Youthful pastimes: Parties, skating and dust-bowl biking #AtoZChallenge

Y is for Youthful Pastimes: Parties, skating and biking in the dust bowl. Eighth of twenty-six posts in the April 2020 Blogging From A to Z Challenge on the theme “Endwell: My Elementary Years”— where my genealogy journey germinated. Wish me luck!

At our high school reunions in Endwell, N.Y., my former classmates and I are always amazed by how small our childhood houses and bedrooms were.

“How did we live in such small spaces?” someone always asks. The answer: We had basement rec rooms in winter and the great outdoors year-round to engage in our many youthful pastimes during my elementary years.

Baby Boom birthday parties

With about 50  Baby Boom children on our block, there was never a shortage of parties going on — since it was always some kid’s birthday. Each party had its own guest list — and every family had their preferred venue.

Baby Boom birthday party in our unfinished basement. I am standing at left, my brother Mark is in the  striped shirt, and my brother Jeff is in a white shirt and tie. This must have been a party for my brothers’ friends because I am the only older kid. Photo: Norman J. Charboneau

At our house, we held parties in the basement — at first unfinished and later an official rec room after I helped my dad install drywall, wallpaper and wainscoting. But other families used their large kitchens to better tend to us partygoers.

If my brothers went to or hosted a party, then the kids their age usually attended. This prevented a complete mob scene of too many kids at any event.

Young ladies who lunch. This all-girl party features children around my age, who were mainly female. I am at the far left, partially obscured, as we enjoy some impressive looking ice cream! Photo: Norman J. Charboneau

The same was true for me — which often meant girls-only parties, since most of the children around my age were female.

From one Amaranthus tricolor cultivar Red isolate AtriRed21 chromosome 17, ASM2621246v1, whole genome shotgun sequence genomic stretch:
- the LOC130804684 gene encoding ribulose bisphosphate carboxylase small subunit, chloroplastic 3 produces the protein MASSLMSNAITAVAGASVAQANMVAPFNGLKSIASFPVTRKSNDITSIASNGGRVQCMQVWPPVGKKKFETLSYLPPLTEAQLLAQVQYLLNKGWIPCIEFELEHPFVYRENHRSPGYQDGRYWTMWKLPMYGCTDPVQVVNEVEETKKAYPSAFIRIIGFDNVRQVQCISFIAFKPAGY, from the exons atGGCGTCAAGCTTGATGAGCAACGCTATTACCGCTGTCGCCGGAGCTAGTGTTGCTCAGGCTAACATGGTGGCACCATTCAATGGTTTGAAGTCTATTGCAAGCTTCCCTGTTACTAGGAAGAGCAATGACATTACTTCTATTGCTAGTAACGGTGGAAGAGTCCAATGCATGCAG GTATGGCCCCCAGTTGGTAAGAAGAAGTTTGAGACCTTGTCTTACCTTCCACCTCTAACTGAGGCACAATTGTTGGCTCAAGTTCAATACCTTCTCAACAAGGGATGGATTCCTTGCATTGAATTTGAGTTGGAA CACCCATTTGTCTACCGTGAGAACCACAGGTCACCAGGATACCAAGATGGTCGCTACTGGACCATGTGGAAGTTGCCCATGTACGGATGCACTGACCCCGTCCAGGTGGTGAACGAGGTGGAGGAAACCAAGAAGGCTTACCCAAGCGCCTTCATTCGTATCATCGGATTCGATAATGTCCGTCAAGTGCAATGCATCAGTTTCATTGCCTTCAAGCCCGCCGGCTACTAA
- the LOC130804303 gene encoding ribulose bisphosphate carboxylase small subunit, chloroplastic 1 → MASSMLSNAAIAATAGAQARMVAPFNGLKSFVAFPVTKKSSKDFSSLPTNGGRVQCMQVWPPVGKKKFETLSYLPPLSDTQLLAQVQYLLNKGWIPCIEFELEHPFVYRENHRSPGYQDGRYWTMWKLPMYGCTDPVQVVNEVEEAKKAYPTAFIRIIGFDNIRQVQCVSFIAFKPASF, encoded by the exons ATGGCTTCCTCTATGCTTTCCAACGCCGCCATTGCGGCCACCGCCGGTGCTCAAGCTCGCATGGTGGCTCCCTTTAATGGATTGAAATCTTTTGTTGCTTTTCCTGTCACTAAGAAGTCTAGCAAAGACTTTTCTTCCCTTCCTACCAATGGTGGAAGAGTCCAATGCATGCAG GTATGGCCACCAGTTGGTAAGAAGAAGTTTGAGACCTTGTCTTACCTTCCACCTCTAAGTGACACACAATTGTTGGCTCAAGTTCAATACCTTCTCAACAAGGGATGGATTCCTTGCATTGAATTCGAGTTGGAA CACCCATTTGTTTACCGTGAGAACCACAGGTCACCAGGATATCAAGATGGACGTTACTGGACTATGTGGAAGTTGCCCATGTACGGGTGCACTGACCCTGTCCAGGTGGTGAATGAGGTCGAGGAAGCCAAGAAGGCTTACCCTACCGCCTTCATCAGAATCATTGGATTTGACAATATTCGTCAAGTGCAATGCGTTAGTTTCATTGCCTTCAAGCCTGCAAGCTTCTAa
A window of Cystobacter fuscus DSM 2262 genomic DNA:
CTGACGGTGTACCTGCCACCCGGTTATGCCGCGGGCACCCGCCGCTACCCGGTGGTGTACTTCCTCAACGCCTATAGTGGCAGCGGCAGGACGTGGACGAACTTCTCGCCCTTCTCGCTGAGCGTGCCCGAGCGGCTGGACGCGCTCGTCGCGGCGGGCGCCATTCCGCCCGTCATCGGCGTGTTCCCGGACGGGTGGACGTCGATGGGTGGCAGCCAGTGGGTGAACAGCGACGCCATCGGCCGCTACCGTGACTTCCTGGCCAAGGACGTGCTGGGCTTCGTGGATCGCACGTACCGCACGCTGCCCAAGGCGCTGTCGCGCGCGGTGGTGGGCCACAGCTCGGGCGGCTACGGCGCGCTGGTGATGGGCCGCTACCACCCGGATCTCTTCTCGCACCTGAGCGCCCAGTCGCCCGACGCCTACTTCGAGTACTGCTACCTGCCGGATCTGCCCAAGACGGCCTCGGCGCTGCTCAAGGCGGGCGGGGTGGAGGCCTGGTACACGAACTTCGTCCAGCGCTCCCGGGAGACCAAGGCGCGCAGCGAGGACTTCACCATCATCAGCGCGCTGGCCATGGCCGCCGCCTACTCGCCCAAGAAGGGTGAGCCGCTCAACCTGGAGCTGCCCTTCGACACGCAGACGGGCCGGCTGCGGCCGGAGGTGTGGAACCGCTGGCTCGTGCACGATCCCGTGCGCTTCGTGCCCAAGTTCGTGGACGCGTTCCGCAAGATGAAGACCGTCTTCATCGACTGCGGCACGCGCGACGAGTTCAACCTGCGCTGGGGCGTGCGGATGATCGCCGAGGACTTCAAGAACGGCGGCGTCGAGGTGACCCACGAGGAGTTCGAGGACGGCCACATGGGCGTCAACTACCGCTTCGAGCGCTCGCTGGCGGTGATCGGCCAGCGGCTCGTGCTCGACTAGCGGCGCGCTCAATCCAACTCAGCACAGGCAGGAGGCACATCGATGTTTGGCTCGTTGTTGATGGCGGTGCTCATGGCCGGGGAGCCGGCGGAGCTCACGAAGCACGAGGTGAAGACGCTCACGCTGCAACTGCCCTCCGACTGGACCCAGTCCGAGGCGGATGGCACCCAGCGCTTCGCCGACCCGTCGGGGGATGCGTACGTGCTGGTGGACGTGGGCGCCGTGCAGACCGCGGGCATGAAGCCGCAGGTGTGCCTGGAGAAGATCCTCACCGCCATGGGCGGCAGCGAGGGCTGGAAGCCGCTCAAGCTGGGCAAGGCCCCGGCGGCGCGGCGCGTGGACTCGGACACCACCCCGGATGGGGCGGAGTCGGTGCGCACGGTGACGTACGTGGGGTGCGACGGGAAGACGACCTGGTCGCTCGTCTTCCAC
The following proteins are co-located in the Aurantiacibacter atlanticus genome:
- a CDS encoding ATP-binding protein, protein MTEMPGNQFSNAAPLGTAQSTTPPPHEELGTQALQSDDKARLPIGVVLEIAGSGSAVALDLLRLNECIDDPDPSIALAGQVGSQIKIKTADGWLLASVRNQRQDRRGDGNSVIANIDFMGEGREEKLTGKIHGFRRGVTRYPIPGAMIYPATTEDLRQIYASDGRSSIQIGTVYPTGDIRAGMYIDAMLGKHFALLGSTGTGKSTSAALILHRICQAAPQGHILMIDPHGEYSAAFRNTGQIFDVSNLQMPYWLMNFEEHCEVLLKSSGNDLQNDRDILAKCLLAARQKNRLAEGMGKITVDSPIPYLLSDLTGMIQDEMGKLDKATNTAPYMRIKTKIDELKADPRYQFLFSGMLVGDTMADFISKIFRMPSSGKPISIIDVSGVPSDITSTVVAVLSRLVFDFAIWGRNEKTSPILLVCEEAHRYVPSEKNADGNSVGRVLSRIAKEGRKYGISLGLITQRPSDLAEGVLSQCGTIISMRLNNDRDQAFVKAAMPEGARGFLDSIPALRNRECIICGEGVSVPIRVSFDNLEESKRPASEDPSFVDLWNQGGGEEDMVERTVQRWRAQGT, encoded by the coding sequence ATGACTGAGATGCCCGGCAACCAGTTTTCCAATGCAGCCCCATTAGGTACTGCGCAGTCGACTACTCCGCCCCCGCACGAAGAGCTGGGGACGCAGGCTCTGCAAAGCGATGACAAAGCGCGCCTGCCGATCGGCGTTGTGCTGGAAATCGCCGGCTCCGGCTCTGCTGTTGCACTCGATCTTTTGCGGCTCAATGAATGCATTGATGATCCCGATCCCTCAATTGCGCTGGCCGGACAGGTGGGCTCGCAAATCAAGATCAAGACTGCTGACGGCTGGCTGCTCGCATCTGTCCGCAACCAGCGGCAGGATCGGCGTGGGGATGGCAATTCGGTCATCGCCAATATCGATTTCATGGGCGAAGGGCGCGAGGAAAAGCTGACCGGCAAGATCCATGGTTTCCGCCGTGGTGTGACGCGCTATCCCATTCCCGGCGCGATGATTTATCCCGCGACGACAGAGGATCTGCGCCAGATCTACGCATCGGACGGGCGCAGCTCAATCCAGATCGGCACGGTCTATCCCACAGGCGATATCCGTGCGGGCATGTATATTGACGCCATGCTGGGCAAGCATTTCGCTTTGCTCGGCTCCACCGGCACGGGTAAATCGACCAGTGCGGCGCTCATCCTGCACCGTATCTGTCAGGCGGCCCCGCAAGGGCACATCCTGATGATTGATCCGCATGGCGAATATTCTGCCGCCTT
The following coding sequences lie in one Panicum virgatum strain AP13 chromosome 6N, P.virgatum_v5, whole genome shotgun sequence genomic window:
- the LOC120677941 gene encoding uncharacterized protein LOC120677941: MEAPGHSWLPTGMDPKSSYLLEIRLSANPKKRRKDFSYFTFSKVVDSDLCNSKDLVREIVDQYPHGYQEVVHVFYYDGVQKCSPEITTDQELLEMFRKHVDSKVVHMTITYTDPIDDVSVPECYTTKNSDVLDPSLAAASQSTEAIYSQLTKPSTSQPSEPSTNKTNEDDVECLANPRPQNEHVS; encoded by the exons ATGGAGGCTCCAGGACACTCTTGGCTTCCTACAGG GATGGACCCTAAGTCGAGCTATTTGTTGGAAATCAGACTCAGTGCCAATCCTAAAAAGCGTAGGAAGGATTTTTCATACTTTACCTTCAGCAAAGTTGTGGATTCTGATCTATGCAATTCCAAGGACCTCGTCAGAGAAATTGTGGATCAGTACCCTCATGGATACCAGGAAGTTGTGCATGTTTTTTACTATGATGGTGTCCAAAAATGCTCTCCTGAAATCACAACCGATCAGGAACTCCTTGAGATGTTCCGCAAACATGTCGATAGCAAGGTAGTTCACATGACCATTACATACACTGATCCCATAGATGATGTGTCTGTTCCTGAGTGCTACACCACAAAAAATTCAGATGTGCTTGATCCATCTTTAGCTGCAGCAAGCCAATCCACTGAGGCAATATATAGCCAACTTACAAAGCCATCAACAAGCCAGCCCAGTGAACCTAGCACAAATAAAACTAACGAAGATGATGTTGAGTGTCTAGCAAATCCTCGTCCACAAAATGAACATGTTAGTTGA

Rollerskating was big on our street — especially in the summertime. We would clip metal-wheeled skates onto our sneakers and skate in the road or speed skate down the steeper driveways. My legs always felt wobbly after hours of skating on the cement and blacktop.

Metal outdoor roller skates. My legs always felt wobbly after skating on cement and blacktop during my elementary years. Image: Made-In-Chicago Museum

Sometimes, we also skated inside roller rinks — like the one in nearby Johnson City where I learned various stops, starts and manouevers to earn my Girl Scout skating badge.

This gave way to ice skating in winter. At the end of the block, there was a shallow, damp area near the creek that froze over with a couple of inches of ice — and we kids would slide around amid tufts of grass practicing turns and skating backwards.

Ice skates. We kids practiced our ice skating technique on a frozen area at the end of our street and at larger, organized skating parties. Photo: Samantha Marx

Then there were the official ice skating parties at a frozen, flooded field near the Junior High — a great meet-and-greet spot of particular interest as I approached my teens.